Film Review: Standard Operating Procedure: by Errol Morris

Review By: Gordon K. Smith

 

It would be interesting to see how “torture porn” junkies — those who willfully plop down ten hard-earned to see young folks being gleefully dissected in movies with numbers in their titles — would react to “Standard Operating Procedure”, avant-garde documentary director Errol Morris’ dissection of the real-life torture porn tale the world knows as Abu Ghraib, one with truly horrifying consequences.

This is Morris’ take on the so-called “prisoner abuse scandal”,  in which, thanks to our multi-media age, hundreds of photos of ugly mistreatment of detainees at the Abu Ghraib prison outside of Baghdad were leaked to the US press, by the soldiers themselves.  I say“take” because Morris, a former private detective, has his own take on the documentary genre itself — he’s practically fashioned a new genre, combining both existing footage and images with recreations in his own distinctive style.  That style hasn’t always pleased the purist peers or critics — his breakthrough 1989 film, “The Thin Blue Line”, got a Texas man wrongly convicted of a cop killing off death row, but was declared “not a documentary”, hence ineligible, by the Academy Award folks.  In fact, he wasn’t nominated or “Oscared” until 2003’s “The Fog of War.”

Morris takes both those elements — the real and the pseudo-real — to a fever pitch in “SOP” and the result is disturbing, edifying, and about a dozen other descriptives.  The carefully censored photos that were ubiquitous during the revelation of the scandal are uncensored here, along with many never widely seen before and even fuzzy cellphone videos taken by members of the 372nd Military Police, on duty at Ghraib (despite photography being supposedly prohibited).   Morris interviews many of the key players, who have finished prison stretches or, in some cases, were filmed while still doing time.  These include Lynndie England, who became the international poster girl of Abu Ghraib by posing next to abused prisoners, usually sporting a big grin, Sabrina Harman who deliberately took many of the known photos to document the bummer she knew she was in, and Colonel Janice Karpinsky, busted down from Brigadier General for failing to stop the abuses she claims were hidden from her (SPC Charles Graner, the most “notorious” of the convicted prison guards, is still imprisoned and wasn’t allowed on camera.)  Most of them, at least the younger ones, come off as confused kids more concerned about pleasing their superiors, or worse, keeping an eye on fellow soldiers with which they were intimately involved, than the consequences of their actions or the fact they were more-or-less set up to fall on their swords for the CIA.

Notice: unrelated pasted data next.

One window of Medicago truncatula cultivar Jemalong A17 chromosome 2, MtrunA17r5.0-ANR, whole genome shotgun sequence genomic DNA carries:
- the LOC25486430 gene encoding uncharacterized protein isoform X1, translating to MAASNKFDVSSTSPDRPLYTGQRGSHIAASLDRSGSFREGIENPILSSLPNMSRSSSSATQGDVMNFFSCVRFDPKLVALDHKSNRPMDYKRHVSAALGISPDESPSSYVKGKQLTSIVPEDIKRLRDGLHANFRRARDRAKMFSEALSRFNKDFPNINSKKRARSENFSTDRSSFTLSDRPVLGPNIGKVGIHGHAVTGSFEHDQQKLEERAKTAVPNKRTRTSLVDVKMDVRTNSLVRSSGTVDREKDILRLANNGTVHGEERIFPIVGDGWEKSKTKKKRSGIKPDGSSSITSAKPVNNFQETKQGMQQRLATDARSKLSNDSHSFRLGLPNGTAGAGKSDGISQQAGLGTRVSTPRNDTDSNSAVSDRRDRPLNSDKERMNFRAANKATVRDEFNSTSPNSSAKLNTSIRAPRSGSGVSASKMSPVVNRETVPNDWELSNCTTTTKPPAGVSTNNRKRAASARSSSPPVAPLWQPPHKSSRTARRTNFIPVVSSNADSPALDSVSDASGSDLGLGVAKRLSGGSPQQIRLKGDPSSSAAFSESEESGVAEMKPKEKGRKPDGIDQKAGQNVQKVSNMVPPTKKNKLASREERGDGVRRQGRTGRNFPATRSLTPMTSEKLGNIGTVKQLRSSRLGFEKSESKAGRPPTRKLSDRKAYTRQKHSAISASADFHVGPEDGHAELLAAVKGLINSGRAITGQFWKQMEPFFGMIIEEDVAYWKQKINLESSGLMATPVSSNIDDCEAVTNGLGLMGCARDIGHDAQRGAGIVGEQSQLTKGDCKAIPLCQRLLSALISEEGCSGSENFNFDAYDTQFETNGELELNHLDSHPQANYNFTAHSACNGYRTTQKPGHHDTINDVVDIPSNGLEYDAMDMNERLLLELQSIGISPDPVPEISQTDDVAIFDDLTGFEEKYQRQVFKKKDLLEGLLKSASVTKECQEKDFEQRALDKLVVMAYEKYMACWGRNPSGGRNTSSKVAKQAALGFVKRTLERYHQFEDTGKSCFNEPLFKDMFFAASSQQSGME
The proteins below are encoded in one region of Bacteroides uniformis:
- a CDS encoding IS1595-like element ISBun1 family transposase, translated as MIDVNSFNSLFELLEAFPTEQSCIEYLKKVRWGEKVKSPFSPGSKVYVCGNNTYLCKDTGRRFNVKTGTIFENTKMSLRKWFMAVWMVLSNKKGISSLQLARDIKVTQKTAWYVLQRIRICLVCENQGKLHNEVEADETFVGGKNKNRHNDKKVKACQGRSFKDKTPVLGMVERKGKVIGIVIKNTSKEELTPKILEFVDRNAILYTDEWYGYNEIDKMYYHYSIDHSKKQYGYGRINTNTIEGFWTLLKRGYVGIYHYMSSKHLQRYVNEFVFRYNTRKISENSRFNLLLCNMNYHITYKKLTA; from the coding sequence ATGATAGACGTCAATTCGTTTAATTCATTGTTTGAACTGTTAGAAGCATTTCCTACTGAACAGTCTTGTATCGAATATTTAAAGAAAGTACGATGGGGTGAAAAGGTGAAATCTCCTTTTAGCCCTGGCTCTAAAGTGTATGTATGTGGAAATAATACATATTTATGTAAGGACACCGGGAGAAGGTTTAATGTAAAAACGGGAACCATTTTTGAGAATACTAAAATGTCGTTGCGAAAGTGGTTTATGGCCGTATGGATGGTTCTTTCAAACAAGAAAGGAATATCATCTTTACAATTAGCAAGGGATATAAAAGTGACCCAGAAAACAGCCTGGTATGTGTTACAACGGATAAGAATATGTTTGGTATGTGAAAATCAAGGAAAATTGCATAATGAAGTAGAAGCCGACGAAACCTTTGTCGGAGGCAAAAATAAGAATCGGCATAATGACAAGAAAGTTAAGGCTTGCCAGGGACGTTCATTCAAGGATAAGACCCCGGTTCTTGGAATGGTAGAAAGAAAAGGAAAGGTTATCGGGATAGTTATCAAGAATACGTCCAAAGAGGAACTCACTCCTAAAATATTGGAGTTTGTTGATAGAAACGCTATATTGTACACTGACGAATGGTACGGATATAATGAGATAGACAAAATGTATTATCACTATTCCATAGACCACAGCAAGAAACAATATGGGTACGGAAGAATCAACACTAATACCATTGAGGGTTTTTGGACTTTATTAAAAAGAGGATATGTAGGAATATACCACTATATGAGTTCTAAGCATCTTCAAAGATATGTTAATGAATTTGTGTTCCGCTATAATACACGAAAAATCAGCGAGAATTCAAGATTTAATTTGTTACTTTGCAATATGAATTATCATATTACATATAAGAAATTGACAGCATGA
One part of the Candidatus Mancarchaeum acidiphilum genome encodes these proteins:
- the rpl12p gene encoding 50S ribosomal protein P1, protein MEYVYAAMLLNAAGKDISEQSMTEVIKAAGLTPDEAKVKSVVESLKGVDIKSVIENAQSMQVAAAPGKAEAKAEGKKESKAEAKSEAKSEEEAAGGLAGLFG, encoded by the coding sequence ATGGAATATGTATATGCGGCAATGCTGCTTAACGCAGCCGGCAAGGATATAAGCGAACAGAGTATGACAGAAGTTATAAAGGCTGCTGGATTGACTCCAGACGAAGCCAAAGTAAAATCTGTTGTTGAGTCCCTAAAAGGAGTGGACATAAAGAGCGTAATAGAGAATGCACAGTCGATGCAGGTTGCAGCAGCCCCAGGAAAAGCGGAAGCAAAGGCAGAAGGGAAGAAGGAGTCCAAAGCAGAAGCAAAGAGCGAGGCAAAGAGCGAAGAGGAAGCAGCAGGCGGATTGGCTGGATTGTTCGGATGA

Anyone who’s seen Ken Burns’ docs (such as PBS’ “The War”) knows well the conventional method of doing talking head, serious-issue interviews — dramatic lighting, eyes looking at an angle away from the camera.  Morris confounds that expectation by shooting his subjects close-up, brightly lit, and staring straight into the lens (by way of a device he invented called the Interrotron, whereby interviewees see his face during shooting).  The effect is like a one-on-one private conversation, and Morris amps up this disorienting effect by using long takes and jump-cutting from different angles within the same shot or sentence.

By his own admission in a recent post-screening Q and A, Morris intentionally over-directs recreations of events for which there’s no available coverage, using widescreen, slow-motion, artsy-fartsy shots of dripping blood, snarling Dobermans, blasting shotguns, extreme close-ups of Sabrina Harman’s tormented letters to her “wife”.  His hope, he said, was that there’d be no mistaking his shots for the grainy, blurry real thing — but as one confused woman in the audience proved, that’s gonna be tough for today’s media-blitzed viewer.    Likewise, the onslaught of digital graphics he uses to present the myriad of photos also threatens to go over the top numerous times — and again, this is ratcheted up by Danny Elfman’s score, which often sounds like the work of Philip Glass, who’s been closely associated with Morris’ previous films.

Perhaps he didn’t need that many recreations; perhaps the artsy stuff could have been dialed back a bit.  Yet in that very thing, Morris succeeds in distinguishing his work from the many others that have already covered these events, and the many sure to come.  His film goes a long way in making sense of the senseless, of helping us understand how and why this happened.    The title, by the way, comes from a military torture expert’s calm professional assessment of which photos depict an actual criminal act, and which show treatment that is simply “standard operating procedure”; that may be the single most chilling moment in a film scarier than anything Eli Roth will ever make.

Standard Operating Procedure


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